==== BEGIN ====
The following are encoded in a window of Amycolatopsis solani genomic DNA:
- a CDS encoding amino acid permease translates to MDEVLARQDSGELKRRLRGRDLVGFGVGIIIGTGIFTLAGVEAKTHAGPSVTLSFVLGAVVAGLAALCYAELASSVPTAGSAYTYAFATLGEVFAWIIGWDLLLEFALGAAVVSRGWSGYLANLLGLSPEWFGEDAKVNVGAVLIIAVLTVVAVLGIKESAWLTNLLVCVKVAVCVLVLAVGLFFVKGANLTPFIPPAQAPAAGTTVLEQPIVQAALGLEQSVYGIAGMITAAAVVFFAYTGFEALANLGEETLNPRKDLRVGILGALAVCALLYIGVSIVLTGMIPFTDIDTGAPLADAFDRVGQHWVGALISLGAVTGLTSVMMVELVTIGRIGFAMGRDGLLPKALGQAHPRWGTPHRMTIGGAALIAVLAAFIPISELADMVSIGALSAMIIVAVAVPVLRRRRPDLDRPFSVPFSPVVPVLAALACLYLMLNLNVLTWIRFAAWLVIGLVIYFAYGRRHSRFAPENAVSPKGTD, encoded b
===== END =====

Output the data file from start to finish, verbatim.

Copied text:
The following are encoded in a window of Amycolatopsis solani genomic DNA:
- a CDS encoding amino acid permease translates to MDEVLARQDSGELKRRLRGRDLVGFGVGIIIGTGIFTLAGVEAKTHAGPSVTLSFVLGAVVAGLAALCYAELASSVPTAGSAYTYAFATLGEVFAWIIGWDLLLEFALGAAVVSRGWSGYLANLLGLSPEWFGEDAKVNVGAVLIIAVLTVVAVLGIKESAWLTNLLVCVKVAVCVLVLAVGLFFVKGANLTPFIPPAQAPAAGTTVLEQPIVQAALGLEQSVYGIAGMITAAAVVFFAYTGFEALANLGEETLNPRKDLRVGILGALAVCALLYIGVSIVLTGMIPFTDIDTGAPLADAFDRVGQHWVGALISLGAVTGLTSVMMVELVTIGRIGFAMGRDGLLPKALGQAHPRWGTPHRMTIGGAALIAVLAAFIPISELADMVSIGALSAMIIVAVAVPVLRRRRPDLDRPFSVPFSPVVPVLAALACLYLMLNLNVLTWIRFAAWLVIGLVIYFAYGRRHSRFAPENAVSPKGTD, encoded b